Risk of Using Own Tissue for Breast Reconstruction Varies

John Kim, MD, associate professor in plastic surgery and dermatology, recently published the results of a large, multicenter study looking at short-term risks associated with using tissue from another part of a woman’s body for breast reconstruction.

Breast cancer patients who undergo a mastectomy followed by reconstruction using their own tissue have a low rate of early post-operative complications. However, their risk varies by the type of procedure they undergo, according to new Northwestern Medicine® research.

Results from the large-scale, multicenter study appearing in the February issue of the Journal of the American College of Surgeons indicate that a technique known as the free flap – where tissue, along with its blood supply, is moved from one site of the body to another – appears to have a higher rate of 30-day postoperative complications compared with pedicle flap techniques, which involve a mass of tissue still partially connected to the donor site so that it retains its own blood supply. 

Although tissue expansion with an implant is the most common type of breast reconstruction performed, many women prefer the more natural results of using their own, or “autologous,” tissue. However, it has been unclear which of the many autologous reconstructive techniques renders the best result with the fewest postoperative complications. 

“This study is one of the largest to report short-term outcomes of autologous breast reconstruction and it allows breast cancer patients and their health care providers to get more accurate information about outcomes,” said principal investigator John Kim, MD, associate professor in plastic surgery and dermatology. “We can now inform women of some of the risk factors, calculated using nationwide data from multiple independent sources. The good news is that serious complications are rare and these procedures are generally safe.” 

The scientists analyzed surgical outcomes data from nearly 3,300 women who had autologous breast reconstruction. Next, they used the data to track complications within the first month after reconstructive procedures performed at more than 240 medical centers across the United States from 2006 to 2010.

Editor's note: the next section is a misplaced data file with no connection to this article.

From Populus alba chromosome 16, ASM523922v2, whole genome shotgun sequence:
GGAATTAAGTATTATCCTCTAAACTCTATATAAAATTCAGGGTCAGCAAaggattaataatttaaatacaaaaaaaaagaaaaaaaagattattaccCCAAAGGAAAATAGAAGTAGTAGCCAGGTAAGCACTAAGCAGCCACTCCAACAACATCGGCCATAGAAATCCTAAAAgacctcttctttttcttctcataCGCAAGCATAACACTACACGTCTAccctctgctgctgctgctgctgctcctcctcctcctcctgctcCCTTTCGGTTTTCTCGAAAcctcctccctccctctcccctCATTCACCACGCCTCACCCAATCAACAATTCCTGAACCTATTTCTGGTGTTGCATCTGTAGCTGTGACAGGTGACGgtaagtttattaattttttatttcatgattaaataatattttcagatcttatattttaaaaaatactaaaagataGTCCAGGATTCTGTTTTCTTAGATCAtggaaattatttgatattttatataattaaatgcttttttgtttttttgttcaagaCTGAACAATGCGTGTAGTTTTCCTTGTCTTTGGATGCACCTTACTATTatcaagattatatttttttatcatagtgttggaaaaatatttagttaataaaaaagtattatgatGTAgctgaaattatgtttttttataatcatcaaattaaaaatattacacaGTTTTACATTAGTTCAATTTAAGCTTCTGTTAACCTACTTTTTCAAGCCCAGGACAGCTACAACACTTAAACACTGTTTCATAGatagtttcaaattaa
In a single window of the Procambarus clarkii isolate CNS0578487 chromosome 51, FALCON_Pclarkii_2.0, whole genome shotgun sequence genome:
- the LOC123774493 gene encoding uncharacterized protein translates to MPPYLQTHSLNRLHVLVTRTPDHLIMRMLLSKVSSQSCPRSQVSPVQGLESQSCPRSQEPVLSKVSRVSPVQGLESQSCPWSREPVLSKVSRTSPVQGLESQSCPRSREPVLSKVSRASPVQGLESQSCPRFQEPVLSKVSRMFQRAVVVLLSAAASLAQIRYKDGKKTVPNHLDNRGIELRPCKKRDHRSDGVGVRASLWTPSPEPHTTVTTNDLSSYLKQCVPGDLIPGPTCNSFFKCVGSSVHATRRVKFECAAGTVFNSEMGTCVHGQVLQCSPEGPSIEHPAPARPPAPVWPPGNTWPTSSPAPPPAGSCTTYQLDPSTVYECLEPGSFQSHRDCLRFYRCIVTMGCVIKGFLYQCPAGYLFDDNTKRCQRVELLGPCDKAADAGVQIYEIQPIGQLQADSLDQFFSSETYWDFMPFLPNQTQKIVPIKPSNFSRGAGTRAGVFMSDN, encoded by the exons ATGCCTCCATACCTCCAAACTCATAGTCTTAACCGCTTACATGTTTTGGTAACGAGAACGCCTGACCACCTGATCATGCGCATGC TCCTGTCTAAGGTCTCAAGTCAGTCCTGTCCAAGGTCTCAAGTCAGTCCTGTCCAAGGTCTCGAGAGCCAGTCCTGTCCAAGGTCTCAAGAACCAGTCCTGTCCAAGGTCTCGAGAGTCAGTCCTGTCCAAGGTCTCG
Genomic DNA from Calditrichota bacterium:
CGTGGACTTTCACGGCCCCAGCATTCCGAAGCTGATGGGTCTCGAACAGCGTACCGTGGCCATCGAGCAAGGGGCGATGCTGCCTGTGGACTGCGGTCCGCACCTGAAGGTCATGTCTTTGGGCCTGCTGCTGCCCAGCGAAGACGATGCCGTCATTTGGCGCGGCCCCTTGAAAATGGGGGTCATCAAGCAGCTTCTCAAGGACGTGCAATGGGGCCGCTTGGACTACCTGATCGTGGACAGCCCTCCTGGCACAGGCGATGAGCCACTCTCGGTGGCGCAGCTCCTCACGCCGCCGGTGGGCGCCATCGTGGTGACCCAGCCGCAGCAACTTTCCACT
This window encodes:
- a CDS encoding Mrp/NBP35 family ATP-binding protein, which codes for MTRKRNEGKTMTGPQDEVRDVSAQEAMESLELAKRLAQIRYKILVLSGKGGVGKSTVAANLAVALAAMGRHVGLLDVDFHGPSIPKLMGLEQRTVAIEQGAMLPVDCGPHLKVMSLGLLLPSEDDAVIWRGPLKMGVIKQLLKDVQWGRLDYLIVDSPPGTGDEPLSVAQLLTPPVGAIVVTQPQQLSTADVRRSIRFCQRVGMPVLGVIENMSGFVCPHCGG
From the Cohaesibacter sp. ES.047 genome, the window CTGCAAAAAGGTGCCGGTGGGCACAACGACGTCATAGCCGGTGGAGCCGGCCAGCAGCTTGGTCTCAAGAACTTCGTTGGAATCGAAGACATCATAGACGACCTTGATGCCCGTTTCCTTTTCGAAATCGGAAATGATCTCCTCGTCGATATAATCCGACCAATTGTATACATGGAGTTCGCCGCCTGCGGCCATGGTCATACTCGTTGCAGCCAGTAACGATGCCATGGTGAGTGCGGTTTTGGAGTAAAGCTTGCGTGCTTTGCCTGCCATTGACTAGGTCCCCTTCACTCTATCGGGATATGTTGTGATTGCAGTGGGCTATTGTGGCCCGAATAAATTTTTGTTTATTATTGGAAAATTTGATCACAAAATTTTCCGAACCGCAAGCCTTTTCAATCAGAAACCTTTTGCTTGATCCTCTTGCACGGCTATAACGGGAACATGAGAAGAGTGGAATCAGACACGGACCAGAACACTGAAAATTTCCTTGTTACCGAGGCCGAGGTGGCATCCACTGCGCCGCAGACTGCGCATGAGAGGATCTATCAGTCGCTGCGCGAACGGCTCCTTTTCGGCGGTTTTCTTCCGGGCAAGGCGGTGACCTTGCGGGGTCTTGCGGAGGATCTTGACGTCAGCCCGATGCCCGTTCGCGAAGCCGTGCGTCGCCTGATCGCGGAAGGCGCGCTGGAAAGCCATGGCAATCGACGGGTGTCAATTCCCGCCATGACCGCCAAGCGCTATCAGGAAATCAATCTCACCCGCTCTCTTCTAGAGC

“The study was very much a collaborative effort and part of an ongoing series of integrated research we are doing on breast cancer reconstruction at Northwestern,” Kim said. More than a half-dozen Feinberg scientists are co-authors on the publication. 

For the study, investigators included women who had one of three common flap procedures. They found that only 12.5 percent result in short-term complications despite the fact that flap breast reconstruction is a complex surgical technique. 

“There are minor and treatable flap complications that can occur, such as wound infection, but serious complications, such as heart attack, were rare,” said Kim, a reconstructive surgeon at Northwestern Memorial Hospital. “Our study dispels the notion that autologous breast reconstruction has major medical complications.” 

Besides flap type, other factors that the researchers found raised the risk of complications after flap breast reconstruction included a recent prior operation, obesity, and delayed reconstruction. Similar to results of other studies, women who smoked had a higher risk – nearly 1.7 times greater odds – of getting an infection at the surgical site than nonsmokers did, which Kim said underscores the importance of not smoking before the operation.